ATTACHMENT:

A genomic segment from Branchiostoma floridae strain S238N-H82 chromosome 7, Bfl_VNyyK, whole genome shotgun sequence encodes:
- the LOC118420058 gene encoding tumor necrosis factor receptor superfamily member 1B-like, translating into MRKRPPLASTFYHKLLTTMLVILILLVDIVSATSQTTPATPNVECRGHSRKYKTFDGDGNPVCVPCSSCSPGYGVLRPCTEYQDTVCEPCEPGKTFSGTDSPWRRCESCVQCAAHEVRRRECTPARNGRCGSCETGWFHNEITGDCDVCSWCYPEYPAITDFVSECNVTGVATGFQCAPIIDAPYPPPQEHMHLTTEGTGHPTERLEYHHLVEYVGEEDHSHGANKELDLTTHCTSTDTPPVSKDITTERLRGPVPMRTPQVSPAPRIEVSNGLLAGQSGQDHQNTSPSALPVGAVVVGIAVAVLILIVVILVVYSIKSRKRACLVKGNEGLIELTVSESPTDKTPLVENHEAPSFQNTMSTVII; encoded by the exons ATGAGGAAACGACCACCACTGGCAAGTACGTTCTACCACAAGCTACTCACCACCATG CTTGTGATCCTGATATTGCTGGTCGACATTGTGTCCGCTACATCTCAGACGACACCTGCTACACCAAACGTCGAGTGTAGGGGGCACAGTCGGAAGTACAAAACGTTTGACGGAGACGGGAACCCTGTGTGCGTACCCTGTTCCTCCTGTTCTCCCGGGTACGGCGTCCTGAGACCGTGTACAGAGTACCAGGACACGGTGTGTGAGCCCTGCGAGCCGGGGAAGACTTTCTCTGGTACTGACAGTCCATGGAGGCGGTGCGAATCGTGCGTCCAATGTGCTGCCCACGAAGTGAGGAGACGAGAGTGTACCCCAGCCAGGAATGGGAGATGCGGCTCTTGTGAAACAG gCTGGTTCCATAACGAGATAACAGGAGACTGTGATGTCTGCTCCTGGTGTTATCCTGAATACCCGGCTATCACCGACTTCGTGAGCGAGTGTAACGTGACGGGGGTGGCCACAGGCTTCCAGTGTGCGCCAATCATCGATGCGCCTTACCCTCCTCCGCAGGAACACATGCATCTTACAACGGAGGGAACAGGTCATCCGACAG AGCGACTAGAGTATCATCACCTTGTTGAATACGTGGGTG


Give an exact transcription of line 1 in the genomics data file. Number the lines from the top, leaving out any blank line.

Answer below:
A genomic segment from Branchiostoma floridae strain S238N-H82 chromosome 7, Bfl_VNyyK, whole genome shotgun sequence encodes: